DAN BICKLEY

Cardinals trending in wrong direction after another concerning loss

Dec 6, 2020, 7:44 PM | Updated: Dec 7, 2020, 11:25 am
Arizona Cardinals quarterback Kyler Murray (1) heads to his sidelines after a three and out against...

Arizona Cardinals quarterback Kyler Murray (1) heads to his sidelines after a three and out against the Los Angeles Rams during the second half of an NFL football game, Sunday, Dec. 6, 2020, in Glendale, Ariz. (AP Photo/Ross D. Franklin)

(AP Photo/Ross D. Franklin)

Their record is mediocre. Their body language is brutal.

A team with Super Bowl aspirations should be likable and unbeatable. The Cardinals are beatable and suddenly unlikeable. They are frequently unwatchable.

It’s proving time in the NFL, and they are heading in the wrong direction.

Following another TKO against the Rams, the Cardinals are also 6-6 with an anchor. They are a Hail Mary away from a five-game losing streak. They have lost their grip on a playoff berth and are sinking fast, a football team in disbelief and disarray.

“We’re 6-6 and we have a month left, guaranteed,” Cardinals head coach Kliff Kingsbury said. “And anything can happen.”

The Cardinals never quit on Sunday. They posted three second-half touchdowns on the Rams, something no other team has accomplished in 2020. But each time the Cardinals barked in the second half, the Rams bit back.

Arizona’s defense was mostly toast by then, gassed from serious overuse in the first 30 minutes of action. Kyler Murray’s flickering MVP candidacy was officially extinguished with a key fumble and a pick-six in the second half. But here’s what is unforgivable:

Their second-half resurgence seemed to center on actually throwing passes to the best offensive player on the field.

I’m sorry, but getting the ball to DeAndre Hopkins shouldn’t be a halftime adjustment. It should be a death sentence for opposing defense, from start to finish.

Murray is obviously struggling. He made some beautiful throws against the Rams. He made some throws that were deflected at the line of scrimmage. Only rarely did he throw the ball deep. Once again, his legs were not a factor.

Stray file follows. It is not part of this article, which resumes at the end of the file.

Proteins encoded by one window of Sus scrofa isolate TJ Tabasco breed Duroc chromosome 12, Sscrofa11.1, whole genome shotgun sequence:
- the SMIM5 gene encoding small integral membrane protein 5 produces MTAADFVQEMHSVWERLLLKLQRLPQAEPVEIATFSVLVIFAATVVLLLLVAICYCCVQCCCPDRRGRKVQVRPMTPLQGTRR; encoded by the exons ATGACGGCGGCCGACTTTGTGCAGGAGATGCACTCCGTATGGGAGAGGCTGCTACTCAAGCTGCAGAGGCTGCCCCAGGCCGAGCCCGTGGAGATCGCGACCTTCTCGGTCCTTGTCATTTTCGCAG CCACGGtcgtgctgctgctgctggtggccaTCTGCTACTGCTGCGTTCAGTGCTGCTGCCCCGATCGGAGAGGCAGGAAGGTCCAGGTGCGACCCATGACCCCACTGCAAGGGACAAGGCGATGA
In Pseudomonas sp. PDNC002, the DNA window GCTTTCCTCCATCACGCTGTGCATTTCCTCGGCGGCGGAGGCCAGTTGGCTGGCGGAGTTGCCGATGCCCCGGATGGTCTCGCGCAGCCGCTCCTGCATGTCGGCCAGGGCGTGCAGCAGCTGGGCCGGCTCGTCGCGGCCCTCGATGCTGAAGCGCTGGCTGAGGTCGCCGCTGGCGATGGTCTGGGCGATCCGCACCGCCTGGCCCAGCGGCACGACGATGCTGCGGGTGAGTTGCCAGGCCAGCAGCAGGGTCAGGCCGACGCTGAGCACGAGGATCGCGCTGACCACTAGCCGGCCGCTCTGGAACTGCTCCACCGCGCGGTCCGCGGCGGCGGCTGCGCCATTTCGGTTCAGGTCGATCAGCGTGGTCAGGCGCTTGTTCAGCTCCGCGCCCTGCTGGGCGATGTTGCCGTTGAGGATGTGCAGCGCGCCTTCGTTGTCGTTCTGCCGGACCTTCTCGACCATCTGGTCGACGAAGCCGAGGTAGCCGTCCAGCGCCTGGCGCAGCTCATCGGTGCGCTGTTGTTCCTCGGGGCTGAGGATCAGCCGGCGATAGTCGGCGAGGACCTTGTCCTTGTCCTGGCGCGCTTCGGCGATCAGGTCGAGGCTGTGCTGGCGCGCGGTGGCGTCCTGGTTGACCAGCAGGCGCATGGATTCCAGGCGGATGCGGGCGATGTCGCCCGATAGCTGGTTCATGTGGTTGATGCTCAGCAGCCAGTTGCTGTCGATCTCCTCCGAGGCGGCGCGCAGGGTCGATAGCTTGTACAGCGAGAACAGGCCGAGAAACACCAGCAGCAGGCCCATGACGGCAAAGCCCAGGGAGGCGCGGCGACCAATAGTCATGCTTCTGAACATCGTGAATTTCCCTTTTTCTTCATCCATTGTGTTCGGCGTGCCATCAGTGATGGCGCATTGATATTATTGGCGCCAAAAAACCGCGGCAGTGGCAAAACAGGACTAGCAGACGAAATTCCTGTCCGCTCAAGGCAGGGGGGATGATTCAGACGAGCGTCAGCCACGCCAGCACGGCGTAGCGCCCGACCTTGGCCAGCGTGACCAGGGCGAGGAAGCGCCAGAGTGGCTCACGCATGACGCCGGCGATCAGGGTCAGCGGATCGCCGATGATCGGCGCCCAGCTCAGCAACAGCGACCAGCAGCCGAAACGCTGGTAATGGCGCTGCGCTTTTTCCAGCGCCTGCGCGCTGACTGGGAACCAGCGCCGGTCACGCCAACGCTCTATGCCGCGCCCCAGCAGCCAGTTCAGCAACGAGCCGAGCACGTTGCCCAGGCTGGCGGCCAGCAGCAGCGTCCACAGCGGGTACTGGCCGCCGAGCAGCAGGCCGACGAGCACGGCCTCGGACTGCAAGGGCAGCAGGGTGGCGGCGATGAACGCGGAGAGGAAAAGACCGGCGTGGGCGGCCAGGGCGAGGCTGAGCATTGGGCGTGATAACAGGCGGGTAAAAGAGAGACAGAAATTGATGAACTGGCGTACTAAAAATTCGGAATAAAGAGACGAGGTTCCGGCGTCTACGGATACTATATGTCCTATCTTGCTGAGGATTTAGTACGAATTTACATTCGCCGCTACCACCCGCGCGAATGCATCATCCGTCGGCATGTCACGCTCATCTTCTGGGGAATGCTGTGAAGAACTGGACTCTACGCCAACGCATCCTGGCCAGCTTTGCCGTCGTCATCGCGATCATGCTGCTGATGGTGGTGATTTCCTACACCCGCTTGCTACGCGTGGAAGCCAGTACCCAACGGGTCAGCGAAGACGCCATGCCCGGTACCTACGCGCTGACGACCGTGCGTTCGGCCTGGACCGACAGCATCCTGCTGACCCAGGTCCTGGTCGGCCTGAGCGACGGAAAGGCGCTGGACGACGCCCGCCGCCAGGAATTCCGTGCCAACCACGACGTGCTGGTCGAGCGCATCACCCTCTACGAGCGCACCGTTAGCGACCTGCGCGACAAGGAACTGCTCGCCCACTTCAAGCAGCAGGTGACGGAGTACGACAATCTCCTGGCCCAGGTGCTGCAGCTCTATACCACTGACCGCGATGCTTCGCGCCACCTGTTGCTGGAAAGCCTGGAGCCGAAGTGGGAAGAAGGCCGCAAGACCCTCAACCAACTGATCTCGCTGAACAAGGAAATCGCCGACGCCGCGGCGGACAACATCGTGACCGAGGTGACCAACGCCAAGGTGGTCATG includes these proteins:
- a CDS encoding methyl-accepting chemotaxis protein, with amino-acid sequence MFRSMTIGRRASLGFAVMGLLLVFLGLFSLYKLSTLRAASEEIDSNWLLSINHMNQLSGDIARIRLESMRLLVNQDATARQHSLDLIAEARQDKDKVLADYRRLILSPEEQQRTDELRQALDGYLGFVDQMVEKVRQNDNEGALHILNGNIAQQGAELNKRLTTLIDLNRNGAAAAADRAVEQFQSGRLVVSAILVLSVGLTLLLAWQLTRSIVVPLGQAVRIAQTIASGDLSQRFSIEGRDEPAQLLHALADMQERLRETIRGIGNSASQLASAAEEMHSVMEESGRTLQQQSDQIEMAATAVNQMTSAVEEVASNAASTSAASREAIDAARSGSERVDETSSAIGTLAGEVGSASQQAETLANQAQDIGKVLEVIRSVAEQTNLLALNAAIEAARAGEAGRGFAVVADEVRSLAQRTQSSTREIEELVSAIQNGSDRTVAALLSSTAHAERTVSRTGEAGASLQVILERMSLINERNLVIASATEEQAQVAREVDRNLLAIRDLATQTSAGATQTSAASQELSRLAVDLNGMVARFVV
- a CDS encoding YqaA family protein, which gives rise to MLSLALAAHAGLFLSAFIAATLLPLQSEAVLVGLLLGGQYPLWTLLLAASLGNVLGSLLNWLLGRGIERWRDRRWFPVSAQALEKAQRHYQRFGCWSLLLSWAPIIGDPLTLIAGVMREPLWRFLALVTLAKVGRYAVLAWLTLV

“Honestly, I think we kind of hit a wall, as far as offensively,” Murray said. “I think (the) first half of the season, it was kind of effortless. We were moving the ball, having fun, playing fast, stuff like that.”

There are issues with Kingsbury that aren’t that surprising: penalties, discipline and the attention to detail are all exacerbated in a user-friendly program where the head coach is embedded on one side of the football. But you expected his offense to be next-level elite.

Except his offense has no real identity. It looks nothing like the Rams offense, and Kingsbury had the better quarterback on Sunday. His offense is rarely in rhythm and rarely stacks impressive, coherent drives on top of one another.

In the end, Kingsbury has left the success of this team at the mercy of Murray’s wild scrambles, and that’s not fair to the quarterback.

Kingsbury originally sold himself to the Cardinals on his detailed plan to elevate Josh Rosen, the No. 10 pick in the 2018 NFL draft. Can you imagine what that would’ve looked like?

It’s fair to expect much more from this offense after 28 games. The Giants beat the Seahawks with Colt McCoy on Sunday. The Jaguars almost upset the Vikings with Mike Glennon. And Kingsbury should be doing a lot more to grow the talents of Murray, rolling him out, creating both throwing lanes for his quarterback and separation for his receivers.

Instead, the only time Kingsbury surprises the audience is on fourth down. He did it on Sunday, when a gutsy 4th-and-12 conversion seemed to light a temporary fire under his team. But this offense is still mostly garbage. An offense that had zero receptions from the receiver trio of Hopkins, Christian Kirk and Andy Isabella in the first half.

“Just not on the same page as a unit,” Cardinals offensive lineman D.J. Humphries said. “For the most part, it seemed like we were all off-kilter as a unit.”

After the game, Kingsbury told his players they still had time to achieve all their goals. He told the media that the leadership in the room was good. The latter is highly debatable, given on the on-field demeanor of both Murray and Hopkins, and the lack of camaraderie that jumps from the screen.

This should mark the beginning of a great long-term partnership between the two of them. Instead, there are a lot of mad-dogging and hairy eyeballs going on. It’s not a winning vibe. And it’s no longer a winning team.

It is awful what’s become of this season and this NFC West rivalry. Remember when Bruce Arians mocked the Rams and beat the Rams with regularity? Sean McVay is now 7-0 against the Cardinals, and most of the games have been non-competitive. As if the Dodgers and the Lakers weren’t enough of a thorn in our backside.

“We do not feel like a 6-6 ball club,” cornerback Patrick Peterson said. “But we are.”

As if 2020 hasn’t been hard enough.

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